Two Democratic lawmakers called Sunday for California's attorney general to investigate the fatal shooting of a young man by a Los Angeles County sheriff's deputy during a foot chase. Representatives Maxine Waters and Nanette Diaz Barragán said in a statement there's a need for an independent investigation into the death of 18-year-old Andres Guardado so the public will trust the findings.
"Another day, and another Black or Brown kid has been shot in the back by police," said the representatives for Southern California districts. "These killings must stop. We demand it. The American people demand it."
Autopsy results have not yet been released. Messages seeking comment were sent to the state Attorney General's office and the Los Angeles County sheriff's department.
Guardado was shot Thursday after Los Angeles County sheriff's deputies said they spotted him with a gun in front of an auto body shop near Gardena. The Los Angeles Times reports Guardado was speaking with someone in a car that was blocking the location when deputies pulled up. The deputies saw that Guardado had a gun, and Guardado fled, said Captain Kent Wegener, the head of the department's Homicide Bureau. Two deputies chased him on foot and one of them opened fire, reportedly striking Guardado in the upper torso six times.
Investigators do not believe Guardado fired his gun, Wegener said. Authorities said they did not know whether Guardado had pointed his gun at the deputy, according to the paper.
Wegener said Saturday that investigators have taken six or seven exterior cameras from the scene and are examining the footage. He said the gun the teen was carrying appeared to have been pieced together from different parts and didn't have a serial number.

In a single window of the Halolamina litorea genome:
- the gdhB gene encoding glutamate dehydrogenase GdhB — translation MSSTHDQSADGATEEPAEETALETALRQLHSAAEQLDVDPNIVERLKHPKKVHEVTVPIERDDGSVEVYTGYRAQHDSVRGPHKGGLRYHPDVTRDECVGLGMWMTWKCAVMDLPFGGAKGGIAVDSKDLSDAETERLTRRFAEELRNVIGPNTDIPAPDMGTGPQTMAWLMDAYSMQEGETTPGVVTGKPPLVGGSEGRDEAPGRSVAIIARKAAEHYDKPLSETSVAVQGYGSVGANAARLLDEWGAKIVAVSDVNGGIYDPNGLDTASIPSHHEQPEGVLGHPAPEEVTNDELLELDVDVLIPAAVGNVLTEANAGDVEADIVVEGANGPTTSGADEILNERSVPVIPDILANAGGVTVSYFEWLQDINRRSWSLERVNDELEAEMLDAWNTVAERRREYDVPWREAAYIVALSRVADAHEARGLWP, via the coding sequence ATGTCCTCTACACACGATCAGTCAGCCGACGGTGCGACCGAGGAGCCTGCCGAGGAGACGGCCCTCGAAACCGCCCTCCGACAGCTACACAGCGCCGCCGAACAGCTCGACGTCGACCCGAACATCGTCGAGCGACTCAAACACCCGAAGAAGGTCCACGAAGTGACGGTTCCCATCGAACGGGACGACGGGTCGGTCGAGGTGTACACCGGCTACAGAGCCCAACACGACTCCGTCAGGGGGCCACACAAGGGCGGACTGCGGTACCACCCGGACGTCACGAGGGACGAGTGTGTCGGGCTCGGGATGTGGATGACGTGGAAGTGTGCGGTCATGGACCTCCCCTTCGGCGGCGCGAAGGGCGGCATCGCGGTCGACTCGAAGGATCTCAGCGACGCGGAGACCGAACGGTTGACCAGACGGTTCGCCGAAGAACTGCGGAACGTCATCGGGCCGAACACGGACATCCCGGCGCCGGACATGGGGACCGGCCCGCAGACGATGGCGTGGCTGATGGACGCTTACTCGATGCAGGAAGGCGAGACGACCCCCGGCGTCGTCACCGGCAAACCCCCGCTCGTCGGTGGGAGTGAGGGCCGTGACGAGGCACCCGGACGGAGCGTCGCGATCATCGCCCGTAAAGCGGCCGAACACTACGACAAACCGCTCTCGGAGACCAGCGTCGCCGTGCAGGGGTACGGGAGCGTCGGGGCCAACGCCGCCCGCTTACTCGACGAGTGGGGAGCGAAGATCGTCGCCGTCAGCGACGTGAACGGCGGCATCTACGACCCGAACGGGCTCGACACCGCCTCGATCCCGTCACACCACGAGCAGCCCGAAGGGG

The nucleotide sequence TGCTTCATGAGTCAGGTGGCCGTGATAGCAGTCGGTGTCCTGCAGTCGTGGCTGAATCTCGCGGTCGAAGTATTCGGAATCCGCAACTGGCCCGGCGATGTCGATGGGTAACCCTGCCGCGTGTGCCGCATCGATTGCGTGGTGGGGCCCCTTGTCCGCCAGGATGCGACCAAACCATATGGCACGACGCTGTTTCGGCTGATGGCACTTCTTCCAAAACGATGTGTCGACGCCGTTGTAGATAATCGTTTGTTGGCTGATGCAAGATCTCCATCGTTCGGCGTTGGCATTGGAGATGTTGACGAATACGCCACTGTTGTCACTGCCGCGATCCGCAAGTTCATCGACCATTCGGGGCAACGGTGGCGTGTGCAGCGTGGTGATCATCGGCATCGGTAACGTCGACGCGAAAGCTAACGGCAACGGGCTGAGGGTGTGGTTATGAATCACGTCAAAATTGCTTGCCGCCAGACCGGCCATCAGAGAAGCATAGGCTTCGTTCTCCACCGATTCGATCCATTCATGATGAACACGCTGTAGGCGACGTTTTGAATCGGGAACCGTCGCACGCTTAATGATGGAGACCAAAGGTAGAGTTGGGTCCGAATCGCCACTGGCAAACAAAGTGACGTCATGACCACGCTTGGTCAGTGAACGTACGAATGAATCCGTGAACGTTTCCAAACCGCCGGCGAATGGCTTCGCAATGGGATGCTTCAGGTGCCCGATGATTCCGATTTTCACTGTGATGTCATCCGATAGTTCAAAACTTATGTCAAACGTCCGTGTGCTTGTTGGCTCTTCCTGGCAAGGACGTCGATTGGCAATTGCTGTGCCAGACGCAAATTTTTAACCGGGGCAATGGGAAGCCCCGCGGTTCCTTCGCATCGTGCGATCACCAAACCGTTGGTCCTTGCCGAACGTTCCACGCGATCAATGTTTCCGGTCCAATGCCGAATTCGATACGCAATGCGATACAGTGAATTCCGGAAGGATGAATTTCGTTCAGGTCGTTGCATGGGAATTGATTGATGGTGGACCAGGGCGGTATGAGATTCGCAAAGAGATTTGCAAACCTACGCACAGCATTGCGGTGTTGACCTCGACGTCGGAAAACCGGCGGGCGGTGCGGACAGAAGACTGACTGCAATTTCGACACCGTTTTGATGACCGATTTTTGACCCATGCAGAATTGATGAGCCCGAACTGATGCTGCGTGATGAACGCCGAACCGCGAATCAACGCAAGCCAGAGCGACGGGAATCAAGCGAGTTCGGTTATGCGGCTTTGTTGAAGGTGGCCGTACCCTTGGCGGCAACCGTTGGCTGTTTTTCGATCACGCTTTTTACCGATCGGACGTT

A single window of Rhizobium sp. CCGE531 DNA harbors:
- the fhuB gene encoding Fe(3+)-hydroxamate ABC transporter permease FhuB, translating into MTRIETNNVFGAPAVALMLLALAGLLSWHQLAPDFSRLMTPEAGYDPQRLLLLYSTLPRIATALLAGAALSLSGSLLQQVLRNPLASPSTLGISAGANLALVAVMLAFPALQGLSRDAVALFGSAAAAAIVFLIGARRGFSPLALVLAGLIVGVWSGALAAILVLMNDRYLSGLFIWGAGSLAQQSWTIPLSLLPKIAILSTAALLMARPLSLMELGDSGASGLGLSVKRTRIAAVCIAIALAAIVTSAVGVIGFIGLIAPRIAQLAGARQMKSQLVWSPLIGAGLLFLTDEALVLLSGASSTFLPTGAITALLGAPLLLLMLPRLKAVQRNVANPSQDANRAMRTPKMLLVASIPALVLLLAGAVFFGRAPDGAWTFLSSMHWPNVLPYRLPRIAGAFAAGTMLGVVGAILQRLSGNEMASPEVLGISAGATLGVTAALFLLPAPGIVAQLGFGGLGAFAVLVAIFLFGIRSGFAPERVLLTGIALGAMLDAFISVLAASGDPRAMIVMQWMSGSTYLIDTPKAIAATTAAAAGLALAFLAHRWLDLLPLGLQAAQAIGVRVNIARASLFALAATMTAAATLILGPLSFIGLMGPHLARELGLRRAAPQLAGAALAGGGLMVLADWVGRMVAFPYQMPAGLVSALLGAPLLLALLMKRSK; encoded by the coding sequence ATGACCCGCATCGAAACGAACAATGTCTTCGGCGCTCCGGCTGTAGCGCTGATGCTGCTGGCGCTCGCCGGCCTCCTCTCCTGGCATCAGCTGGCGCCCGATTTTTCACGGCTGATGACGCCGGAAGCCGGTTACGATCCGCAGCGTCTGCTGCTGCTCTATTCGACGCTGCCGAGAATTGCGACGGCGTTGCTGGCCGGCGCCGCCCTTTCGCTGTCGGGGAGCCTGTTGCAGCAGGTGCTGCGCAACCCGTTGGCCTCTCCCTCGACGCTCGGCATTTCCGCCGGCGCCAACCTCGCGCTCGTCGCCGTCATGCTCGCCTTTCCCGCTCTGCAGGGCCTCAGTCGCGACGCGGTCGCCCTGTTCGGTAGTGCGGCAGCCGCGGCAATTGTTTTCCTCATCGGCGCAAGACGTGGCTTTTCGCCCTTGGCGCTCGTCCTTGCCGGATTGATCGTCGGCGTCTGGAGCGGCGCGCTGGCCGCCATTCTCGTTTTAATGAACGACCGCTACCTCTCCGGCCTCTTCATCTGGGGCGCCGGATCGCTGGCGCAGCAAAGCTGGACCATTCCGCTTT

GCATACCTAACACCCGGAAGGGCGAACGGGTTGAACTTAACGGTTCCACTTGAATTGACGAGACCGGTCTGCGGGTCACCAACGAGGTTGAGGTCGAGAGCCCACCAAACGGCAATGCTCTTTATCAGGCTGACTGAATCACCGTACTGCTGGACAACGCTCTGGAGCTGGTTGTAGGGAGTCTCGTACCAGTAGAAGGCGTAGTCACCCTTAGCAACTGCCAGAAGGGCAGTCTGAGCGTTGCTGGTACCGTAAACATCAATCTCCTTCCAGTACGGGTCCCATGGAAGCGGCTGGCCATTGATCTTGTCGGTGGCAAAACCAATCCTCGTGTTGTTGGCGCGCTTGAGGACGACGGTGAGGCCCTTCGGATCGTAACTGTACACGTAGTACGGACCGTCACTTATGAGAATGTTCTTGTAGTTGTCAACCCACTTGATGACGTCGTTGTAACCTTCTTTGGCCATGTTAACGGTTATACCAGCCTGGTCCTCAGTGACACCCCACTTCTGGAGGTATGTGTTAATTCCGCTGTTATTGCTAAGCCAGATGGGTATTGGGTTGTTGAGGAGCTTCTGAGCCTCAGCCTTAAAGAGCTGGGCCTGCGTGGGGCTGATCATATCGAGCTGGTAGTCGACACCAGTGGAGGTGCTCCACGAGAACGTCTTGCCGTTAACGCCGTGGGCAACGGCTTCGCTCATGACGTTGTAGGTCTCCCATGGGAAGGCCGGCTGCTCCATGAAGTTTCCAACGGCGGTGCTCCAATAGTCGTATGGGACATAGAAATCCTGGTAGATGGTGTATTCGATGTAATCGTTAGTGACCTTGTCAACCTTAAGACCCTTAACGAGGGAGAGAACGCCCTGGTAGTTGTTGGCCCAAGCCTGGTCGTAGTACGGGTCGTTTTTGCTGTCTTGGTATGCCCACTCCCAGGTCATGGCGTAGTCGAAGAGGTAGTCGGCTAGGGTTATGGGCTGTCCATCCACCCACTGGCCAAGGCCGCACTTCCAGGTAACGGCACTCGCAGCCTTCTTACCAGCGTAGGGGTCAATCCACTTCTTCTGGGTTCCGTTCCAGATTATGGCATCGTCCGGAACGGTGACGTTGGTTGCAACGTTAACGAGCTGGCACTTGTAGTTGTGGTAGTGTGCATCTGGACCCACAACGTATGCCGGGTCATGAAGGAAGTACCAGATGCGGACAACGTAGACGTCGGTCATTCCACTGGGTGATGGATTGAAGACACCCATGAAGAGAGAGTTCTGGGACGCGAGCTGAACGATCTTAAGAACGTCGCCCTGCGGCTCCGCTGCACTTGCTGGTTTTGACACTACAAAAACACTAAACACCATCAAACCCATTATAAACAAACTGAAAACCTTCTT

Guardado's family said the teen was working as a security guard at the auto body shop, reports CBS Los Angeles. But the sheriff's department says he wasn't licensed to do so through the state, which requires security guards to be at least 21.
Sheriff Alex Villanueva said the shooting underscores why the department needs to get body cameras for all of its uniformed deputies as soon as possible. The department is currently soliciting bids for a company to provide the cameras.
Demonstrators gathered near the site on Sunday to protest the shooting, ending with a tense standoff with police and six arrests before the crowd dispersed, reports CBS Los Angeles. Earlier, Guardado's father spoke to the crowd.
"As a parent, you feel so much pain," he said, according to the Los Angeles Times. "You don't want your kids, so young and with their whole lives ahead of them, to have their life unfairly destroyed."
On Friday, more than 25 people gathered by a small memorial of flowers, candles and posters at the scene where Guardado died.
His sister, Jennifer Guardado, 22, held a white rose and a sign with his photograph.
"My parents are completely destroyed. We're all dead inside," she said. "I didn't even get to say goodbye to him, and it hurt me too much."
His sister said she wanted to meet the deputy who shot Guardado and see video footage of what happened.
"They're not going to kill an innocent person and get away with it," she said. "There will be justice in this world."
Noe Abarca said Guardado, 18, was his nephew and worked two part-time security jobs, lived with his parents in Koreatown and had a brother and sister.
"This kid here, he was such a sweetheart," she said. "I will not stand by and let this go on."
Abarca said his nephew was studying to be a mechanic and had recently told family members that he was considering joining the Army.
Guardado graduated from high school about a year ago, Abarca said, and he recently purchased a car. He didn't drink or smoke, and supported his parents, he said.
"He was a great kid. He was always making jokes, smiling," Abarca said. "How many kids do we have like him? Not many."
Guardado attended Los Angeles Trade-Technical College, according to the Los Angeles Community College District, which called his death a tragedy.